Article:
SCIENCE FRIDAY:  “Talking” Like a Firefly

by Ariel Zych

If you’re lucky enough to live where fireflies flash at night, then you have surely seen their magical illuminations on warm summer evenings. But did you know that by observing fireflies while they are flashing, you can learn to communicate with them? If you haven’t already, watch the Science Friday Video “In a Flash: Firefly Communication” for a little background on how fireflies use light to communicate.

By watching and comparing fireflies all across the country, scientists have been able to map out the unique flash patterns of male and female fireflies of different species. Dr. John E. Lloyd, an entomologist at the University of Florida, featured in the video above, was one of the first to do this extensively for North American species of firefly in the genus Photinus.
Using just a penlight and a cheat sheet of firefly signals of firefly signals based on Dr. Lloyd’s observations, you’ll be on your way towards speaking in a genuine firefly dialect (though your accent may need extra work)…
(read more: Science Friday)
Beetle ID - Alberta, Canada:
Hello, just wondering if you might possibly be able to ID this lil bug? Found him in a creek-y area in Central Alberta. Thanks :)
Paxon:
This is a White-spotted Pine Sawyer (Monochamus scuttelatus). The larvae bore into the wood of pines and other coniferous trees. They are native to Canada and the Northern states of the U.S. It is also referred to as the “Tar Sands Beetle” in Alberta, because of its affinity for tar sands.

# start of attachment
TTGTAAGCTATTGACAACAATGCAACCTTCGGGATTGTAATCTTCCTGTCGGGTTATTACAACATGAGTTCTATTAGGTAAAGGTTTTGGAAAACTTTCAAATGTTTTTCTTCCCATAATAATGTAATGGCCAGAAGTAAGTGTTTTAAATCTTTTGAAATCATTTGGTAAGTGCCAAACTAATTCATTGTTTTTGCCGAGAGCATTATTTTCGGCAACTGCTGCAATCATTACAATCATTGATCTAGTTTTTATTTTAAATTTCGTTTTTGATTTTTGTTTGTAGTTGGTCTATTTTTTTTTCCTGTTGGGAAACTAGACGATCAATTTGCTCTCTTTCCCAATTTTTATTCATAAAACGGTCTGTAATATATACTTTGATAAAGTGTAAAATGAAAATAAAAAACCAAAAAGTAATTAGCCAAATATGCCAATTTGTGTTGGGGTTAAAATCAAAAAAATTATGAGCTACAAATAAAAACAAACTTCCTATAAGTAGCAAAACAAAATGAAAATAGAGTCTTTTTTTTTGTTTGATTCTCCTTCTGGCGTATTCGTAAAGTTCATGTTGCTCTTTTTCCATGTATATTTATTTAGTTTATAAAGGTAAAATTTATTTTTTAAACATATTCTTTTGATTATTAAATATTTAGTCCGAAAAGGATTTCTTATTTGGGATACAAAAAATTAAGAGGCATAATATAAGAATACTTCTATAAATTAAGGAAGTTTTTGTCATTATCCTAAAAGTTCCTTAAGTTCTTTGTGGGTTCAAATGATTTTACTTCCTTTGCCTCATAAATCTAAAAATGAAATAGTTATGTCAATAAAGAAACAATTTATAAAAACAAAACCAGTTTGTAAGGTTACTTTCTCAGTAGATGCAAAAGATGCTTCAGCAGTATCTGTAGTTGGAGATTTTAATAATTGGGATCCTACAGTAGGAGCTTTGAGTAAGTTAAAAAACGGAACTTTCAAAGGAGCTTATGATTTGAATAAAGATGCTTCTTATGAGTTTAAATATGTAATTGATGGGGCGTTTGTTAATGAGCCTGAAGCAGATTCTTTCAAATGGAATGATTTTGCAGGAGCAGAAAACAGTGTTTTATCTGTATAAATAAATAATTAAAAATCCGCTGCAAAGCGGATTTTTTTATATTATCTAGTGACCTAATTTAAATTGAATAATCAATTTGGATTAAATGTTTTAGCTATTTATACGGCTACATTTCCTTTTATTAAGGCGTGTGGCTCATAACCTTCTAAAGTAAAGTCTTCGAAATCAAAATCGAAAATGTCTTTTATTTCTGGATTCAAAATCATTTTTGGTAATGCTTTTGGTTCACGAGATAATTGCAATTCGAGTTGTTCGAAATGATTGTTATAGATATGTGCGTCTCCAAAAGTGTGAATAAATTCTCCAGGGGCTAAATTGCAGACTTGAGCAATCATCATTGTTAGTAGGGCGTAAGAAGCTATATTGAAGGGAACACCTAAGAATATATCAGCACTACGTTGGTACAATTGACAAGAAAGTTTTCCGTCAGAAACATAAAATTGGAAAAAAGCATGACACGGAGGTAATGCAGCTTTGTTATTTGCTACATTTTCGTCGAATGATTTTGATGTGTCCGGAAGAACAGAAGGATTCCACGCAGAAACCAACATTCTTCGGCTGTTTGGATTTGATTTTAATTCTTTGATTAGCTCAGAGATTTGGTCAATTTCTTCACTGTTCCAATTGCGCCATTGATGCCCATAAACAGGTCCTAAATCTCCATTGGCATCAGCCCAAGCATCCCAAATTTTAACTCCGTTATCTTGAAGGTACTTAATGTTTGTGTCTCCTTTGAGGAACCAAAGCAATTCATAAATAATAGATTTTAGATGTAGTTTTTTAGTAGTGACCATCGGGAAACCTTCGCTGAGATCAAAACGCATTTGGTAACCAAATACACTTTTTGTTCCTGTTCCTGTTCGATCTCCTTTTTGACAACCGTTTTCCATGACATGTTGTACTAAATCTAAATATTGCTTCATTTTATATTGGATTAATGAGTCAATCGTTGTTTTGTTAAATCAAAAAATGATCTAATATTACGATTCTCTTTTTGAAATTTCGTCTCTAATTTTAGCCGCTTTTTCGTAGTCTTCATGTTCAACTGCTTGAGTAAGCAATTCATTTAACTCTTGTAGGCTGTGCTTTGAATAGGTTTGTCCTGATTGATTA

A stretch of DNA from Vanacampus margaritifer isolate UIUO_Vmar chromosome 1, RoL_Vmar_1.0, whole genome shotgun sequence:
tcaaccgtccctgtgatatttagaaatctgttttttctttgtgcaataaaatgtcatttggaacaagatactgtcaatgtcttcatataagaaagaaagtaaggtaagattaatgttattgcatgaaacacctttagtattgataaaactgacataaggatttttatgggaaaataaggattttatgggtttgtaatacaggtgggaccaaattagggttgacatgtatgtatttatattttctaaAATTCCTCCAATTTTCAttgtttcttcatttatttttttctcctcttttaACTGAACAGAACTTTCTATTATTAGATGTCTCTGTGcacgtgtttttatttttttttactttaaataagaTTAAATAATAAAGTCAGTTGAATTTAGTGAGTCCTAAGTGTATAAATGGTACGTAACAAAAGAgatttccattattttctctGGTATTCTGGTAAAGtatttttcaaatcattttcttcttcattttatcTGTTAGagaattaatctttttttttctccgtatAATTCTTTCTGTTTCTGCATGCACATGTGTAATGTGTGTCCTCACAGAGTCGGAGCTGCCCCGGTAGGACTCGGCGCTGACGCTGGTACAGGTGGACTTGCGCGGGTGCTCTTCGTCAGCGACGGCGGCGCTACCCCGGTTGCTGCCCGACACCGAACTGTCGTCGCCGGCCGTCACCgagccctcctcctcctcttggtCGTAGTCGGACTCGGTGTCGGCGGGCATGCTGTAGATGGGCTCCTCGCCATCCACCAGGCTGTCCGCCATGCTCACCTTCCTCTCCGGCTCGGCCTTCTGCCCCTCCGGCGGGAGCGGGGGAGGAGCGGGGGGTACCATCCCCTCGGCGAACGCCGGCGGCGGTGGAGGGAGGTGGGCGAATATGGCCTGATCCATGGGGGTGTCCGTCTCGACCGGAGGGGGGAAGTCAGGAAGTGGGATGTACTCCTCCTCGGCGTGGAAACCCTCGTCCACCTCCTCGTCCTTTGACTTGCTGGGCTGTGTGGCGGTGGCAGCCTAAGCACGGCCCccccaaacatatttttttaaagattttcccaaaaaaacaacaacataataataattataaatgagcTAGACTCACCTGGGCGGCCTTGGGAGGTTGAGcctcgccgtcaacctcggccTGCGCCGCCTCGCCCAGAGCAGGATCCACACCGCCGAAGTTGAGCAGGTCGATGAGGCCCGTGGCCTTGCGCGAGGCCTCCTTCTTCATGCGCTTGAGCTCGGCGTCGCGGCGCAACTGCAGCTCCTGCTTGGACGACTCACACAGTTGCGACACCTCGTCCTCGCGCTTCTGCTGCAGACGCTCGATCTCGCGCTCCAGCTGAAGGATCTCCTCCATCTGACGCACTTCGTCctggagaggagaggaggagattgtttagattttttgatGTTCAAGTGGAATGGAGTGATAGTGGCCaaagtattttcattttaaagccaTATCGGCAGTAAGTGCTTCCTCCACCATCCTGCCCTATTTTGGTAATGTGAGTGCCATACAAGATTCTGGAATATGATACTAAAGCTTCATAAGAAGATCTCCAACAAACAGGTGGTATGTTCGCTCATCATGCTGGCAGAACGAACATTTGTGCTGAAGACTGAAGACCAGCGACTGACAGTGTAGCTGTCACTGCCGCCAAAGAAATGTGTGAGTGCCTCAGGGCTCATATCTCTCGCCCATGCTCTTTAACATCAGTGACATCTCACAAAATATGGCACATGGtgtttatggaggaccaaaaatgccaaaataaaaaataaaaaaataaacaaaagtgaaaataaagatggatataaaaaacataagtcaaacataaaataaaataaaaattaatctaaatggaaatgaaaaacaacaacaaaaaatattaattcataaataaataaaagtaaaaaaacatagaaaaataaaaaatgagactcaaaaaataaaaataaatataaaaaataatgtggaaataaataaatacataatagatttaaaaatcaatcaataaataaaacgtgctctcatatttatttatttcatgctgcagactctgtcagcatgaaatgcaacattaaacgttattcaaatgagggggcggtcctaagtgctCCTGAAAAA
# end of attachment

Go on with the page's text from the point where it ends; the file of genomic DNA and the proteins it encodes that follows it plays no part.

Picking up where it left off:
http://bugguide.net/node/view/7432
http://www.dec.ny.gov/animals/92341.html
http://www.maine.gov/dacf/mfs/forest_health/insects/whitespotted_sawyer.htm

Beetle ID - Alberta, Canada:

Hello, just wondering if you might possibly be able to ID this lil bug? Found him in a creek-y area in Central Alberta. Thanks :)

Paxon:

This is a White-spotted Pine Sawyer (Monochamus scuttelatus). The larvae bore into the wood of pines and other coniferous trees. They are native to Canada and the Northern states of the U.S. It is also referred to as the “Tar Sands Beetle” in Alberta, because of its affinity for tar sands.

http://bugguide.net/node/view/7432

http://www.dec.ny.gov/animals/92341.html

http://www.maine.gov/dacf/mfs/forest_health/insects/whitespotted_sawyer.htm

astronomy-to-zoology
astronomy-to-zoology:

Hoplia coerulea
…is a strikingly colored species of melolonthine scarabaeid beetle which occurs throughout Southwest Europe, including France, Spain, and Switzerland. Only male Hoplia coerulea posses the iridescent sky blue coloration, females are a typical brownish color. 
Classification
Animalia-Arthropoda-Insecta-Coleoptera-Scarabeidae-Melolonthinae-Hoplia-H. coerulea
Image: Fritz Geller-Grimm and Felix Grimm

astronomy-to-zoology:

Hoplia coerulea

…is a strikingly colored species of melolonthine scarabaeid beetle which occurs throughout Southwest Europe, including France, Spain, and Switzerland. Only male Hoplia coerulea posses the iridescent sky blue coloration, females are a typical brownish color. 

Classification

Animalia-Arthropoda-Insecta-Coleoptera-Scarabeidae-Melolonthinae-Hoplia-H. coerulea

Image: Fritz Geller-Grimm and Felix Grimm

Beetle ID - Iowa, USA:
Okay, Sir. What in the world is this?! I came home after 1AM and saw this monster by my garage door. It is slick black, about an inch(?) in size or so. I reside in Western Iowa. I poked its butt with a stick to see what it would do and it slowly walked dragging its butt on the ground (or so it sounded). I’ve never seen this before! Sorry the picture isn’t too clear, it was hard to get an image of an all-black critter that was shiny. 
Paxon:
Icant be 100 positive without the animal in hand, but my best guess here is that its a Giant Black Water Beetle aka Giant Diving Scavenger Beetle (Hydrophilus triangularis).
http://bugguide.net/node/view/37654
http://wiki.bugwood.org/HPIPM:Giant_Water_Scavenger_Beetle

Beetle ID - Iowa, USA: